Colloquy with a Polish Aunt

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"Colloquy with a Polish Aunt" is a poem from Wallace Stevens's first book of poetry, Harmonium. It was first published in 1919.[1]

Colloquy with a Polish Aunt

Elle savait toutes les légendes du Paradis et tous les contes de la
Pologne. Revue des Deux Mondes


 How is it that my saints from Voragaine,
 In their embroidered slippers, touch your spleen?


 Old pantaloons, duenna of the spring!


 Imagination is the will of things....
 Thus, on the basis of the common drudge,
 You dream of women, swathed in indigo,
 Holding their books toward the nearer stars,
 To read, in secret, their burning secrecies....

Revue des deux mondes (Journal of the Two Worlds) is a French language monthly literary and cultural affairs magazine that has been published in Paris since 1829. It was created in order to establish a cultural, economic and political bridge between France and the United States.[1] The quotation says, "She knew all the legends of Paradise and all the stories about Poland." The phrase "from Voragine" seems to be a reference to Verazze.[2]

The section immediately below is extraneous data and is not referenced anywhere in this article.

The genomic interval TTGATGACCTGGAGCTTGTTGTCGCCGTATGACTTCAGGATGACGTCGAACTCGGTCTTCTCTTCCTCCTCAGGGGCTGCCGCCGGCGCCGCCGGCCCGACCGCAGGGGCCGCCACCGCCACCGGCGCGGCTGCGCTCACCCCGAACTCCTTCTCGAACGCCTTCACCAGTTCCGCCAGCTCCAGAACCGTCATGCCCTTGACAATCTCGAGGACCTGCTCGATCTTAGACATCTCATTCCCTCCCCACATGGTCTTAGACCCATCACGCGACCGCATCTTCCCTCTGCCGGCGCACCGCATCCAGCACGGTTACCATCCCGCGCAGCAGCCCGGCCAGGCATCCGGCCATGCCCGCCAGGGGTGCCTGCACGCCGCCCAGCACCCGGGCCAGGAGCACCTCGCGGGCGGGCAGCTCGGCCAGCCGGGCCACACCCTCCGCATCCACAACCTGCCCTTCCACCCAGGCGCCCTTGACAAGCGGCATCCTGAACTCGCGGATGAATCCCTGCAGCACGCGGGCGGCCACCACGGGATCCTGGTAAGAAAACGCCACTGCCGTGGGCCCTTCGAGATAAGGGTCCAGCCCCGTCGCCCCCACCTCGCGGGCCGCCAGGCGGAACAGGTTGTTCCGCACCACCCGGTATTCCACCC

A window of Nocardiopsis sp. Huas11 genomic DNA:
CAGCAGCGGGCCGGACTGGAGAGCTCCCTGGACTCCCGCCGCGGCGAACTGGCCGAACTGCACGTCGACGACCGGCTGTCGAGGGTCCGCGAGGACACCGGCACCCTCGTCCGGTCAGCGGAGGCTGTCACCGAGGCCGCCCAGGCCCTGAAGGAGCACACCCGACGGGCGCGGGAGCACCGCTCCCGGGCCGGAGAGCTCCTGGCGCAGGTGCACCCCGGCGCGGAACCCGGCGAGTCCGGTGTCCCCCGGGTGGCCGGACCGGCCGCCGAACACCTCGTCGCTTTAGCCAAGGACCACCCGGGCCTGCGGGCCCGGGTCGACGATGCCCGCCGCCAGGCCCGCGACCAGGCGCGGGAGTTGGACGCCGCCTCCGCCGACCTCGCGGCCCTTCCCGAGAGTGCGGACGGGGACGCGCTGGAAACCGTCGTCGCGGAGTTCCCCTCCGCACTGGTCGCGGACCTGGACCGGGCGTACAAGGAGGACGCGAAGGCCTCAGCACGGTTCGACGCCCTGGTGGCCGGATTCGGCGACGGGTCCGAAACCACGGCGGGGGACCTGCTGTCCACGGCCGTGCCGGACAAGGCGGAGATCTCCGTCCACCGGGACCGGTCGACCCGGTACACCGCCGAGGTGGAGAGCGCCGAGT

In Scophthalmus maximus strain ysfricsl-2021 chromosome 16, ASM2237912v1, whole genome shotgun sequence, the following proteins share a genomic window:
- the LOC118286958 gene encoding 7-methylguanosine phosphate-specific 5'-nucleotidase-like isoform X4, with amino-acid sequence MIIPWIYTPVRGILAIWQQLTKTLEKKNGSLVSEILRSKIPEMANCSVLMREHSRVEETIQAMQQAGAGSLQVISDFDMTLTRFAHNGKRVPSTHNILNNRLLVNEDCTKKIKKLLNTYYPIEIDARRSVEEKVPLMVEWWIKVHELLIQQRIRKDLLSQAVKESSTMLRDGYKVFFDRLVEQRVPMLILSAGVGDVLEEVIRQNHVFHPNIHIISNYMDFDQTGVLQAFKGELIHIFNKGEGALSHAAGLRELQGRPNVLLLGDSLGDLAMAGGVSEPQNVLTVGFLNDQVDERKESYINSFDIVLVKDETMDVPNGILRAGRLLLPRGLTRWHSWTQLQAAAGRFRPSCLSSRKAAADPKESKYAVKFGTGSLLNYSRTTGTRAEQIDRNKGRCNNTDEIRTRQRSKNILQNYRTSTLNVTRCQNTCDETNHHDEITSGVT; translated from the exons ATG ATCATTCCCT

Leading interpreters of Harmonium give Colloquy a wide berth. Buttel omits it from his index catalog of the collection's poems. Bates steers clear of it similarly. The poem is a contribution to one of Stevens's major themes,[3] the relationship between imagination and reality. The poet's imaginative dream transforms the common drudge into women swathed in indigo, etc.


  1. ^ See Librivox
  2. ^ Jacobus de Voragine#cite note-0
  3. ^ Vendler writes, "Some readers have seen his subject as an epistemological one, and have written about his views on the imagination and its uneasy rapport with reality. Others have seen his subject as a moral one, a justification of an aesthetic hedonism. Still others have seen his subject as a native humanist one, the quest of the American Adam for a Paradise in the wilderness." (3)


  • Bates, Milton J. Wallace Stevens: A Mythology of Self. 1985:
 University of California Press.
  • Buttel, Robert. Wallace Stevens: The Making of Harmonium. 1967:
 Princeton University Press.  
  • Vendler, Helen. On Extended Wings. 1969: Harvard University Press.